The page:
Welcome to the Sweet Briar College Summer Book Club Blog

Students at Sweet Briar – current and former – know that they joined a unique community when they enrolled at the College, a sisterhood of friends and intellectual peers who will entertain, enlarge, enrich and support each other not just during their four years together on our beautiful campus, but into the future, as well. They will stay together – in mind and spirit — no matter where their lives take them. That’s a gift, plain and simple.

Students discover many shared pleasures while they are at Sweet Briar, but among the most lasting will be those that come from books. Our relationship with a work of literature – a novel, a short story, or a poem – is both profoundly private and profoundly civic. Inside the silence that drops over us when we read – what Marilynne Robinson calls “the trance that embraces teller and hearer, reader and writer” – something dramatic is taking place. There are many paths to enlightenment, but at least one of them is through books: to read a book is to experience knowledge and mystery, joy and pain, truth and beauty. To read will make you a better, wiser person, for the essential discovery of reading is knowledge of the self and, simultaneously, of the other. This last faculty — the human gift for empathy, the ability to imagine the experience of another — lies at the foundation of enlightened society. Literature, Sweet Briar students learn, shines light into the darkness.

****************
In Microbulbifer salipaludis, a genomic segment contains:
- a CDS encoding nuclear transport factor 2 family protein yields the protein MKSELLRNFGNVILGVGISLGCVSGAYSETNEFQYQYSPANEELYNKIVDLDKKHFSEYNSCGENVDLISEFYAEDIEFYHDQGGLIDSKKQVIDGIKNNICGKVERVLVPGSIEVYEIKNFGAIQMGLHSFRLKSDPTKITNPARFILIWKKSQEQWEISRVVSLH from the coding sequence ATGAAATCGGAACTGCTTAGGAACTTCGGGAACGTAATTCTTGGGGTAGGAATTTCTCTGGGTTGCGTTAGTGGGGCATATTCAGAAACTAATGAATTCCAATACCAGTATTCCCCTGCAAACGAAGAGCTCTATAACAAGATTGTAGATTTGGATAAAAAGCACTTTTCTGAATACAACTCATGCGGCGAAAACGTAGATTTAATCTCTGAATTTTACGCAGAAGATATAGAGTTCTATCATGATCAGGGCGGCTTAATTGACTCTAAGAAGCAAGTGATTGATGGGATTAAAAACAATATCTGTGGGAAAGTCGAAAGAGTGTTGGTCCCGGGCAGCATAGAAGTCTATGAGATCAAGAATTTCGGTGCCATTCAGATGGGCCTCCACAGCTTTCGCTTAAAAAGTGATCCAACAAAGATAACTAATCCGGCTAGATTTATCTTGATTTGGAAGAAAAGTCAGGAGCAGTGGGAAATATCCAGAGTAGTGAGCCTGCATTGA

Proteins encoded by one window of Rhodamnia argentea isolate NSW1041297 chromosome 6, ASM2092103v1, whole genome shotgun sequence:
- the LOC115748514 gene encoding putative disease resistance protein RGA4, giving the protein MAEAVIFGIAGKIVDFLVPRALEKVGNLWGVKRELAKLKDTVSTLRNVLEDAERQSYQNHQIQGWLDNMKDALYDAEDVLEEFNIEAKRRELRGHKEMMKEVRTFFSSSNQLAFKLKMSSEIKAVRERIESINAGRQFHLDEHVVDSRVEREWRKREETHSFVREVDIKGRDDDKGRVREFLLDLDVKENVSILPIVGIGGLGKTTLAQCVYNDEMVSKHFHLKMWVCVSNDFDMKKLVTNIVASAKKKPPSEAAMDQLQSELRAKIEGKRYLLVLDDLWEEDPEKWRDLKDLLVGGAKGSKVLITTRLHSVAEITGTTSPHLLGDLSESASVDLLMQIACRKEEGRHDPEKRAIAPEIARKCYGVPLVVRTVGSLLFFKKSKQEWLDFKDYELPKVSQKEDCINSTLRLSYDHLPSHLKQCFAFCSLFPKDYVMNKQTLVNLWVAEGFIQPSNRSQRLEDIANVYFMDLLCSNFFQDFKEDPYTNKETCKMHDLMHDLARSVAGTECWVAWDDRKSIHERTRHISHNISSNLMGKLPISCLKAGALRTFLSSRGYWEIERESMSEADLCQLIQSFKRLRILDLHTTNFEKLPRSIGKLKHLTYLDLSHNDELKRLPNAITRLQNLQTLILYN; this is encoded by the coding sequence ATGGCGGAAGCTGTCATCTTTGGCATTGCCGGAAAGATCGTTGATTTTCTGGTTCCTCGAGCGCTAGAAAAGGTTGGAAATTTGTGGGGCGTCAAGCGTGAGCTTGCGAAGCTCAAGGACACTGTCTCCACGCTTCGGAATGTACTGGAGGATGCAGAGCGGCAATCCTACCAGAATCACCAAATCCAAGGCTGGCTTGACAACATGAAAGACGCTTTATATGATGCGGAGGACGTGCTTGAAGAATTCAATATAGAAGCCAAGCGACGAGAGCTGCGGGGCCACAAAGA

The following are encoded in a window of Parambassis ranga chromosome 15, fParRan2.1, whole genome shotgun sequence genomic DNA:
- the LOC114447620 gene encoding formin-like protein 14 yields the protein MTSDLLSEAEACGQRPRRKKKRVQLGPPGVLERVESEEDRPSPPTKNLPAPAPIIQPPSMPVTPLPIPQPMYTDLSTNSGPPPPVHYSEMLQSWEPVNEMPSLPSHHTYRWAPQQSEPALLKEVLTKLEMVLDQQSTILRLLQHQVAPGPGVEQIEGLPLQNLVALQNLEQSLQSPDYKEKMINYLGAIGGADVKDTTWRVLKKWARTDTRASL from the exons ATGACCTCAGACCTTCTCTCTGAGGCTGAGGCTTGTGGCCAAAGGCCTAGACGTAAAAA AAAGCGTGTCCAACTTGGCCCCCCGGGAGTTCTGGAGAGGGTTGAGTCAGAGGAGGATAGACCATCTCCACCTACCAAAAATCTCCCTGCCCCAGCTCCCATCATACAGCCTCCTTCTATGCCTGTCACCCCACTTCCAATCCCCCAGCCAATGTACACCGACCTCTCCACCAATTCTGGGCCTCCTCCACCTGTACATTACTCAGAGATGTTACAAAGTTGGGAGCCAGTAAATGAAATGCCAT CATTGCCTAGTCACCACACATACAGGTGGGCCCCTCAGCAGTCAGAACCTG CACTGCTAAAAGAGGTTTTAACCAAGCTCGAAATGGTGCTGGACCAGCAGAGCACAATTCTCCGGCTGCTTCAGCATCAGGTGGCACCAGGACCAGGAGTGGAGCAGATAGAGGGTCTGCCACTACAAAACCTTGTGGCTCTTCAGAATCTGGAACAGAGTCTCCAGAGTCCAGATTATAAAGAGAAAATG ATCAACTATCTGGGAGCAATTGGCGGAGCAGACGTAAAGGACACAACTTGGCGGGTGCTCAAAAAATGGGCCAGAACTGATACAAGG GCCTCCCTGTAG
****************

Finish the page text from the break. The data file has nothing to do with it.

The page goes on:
What also follows almost ineluctably from reading is pleasure, and what follows from pleasure is a deep and surprising awareness of ourselves as human beings alive in the living world. Reading literature, as Carlos Fuentes wrote, is “ an education of senses.” To read, therefore, is to enroll in an “indispensable school of intelligence and sensibility through the medium that most distinguishes us from and in nature: the Word.”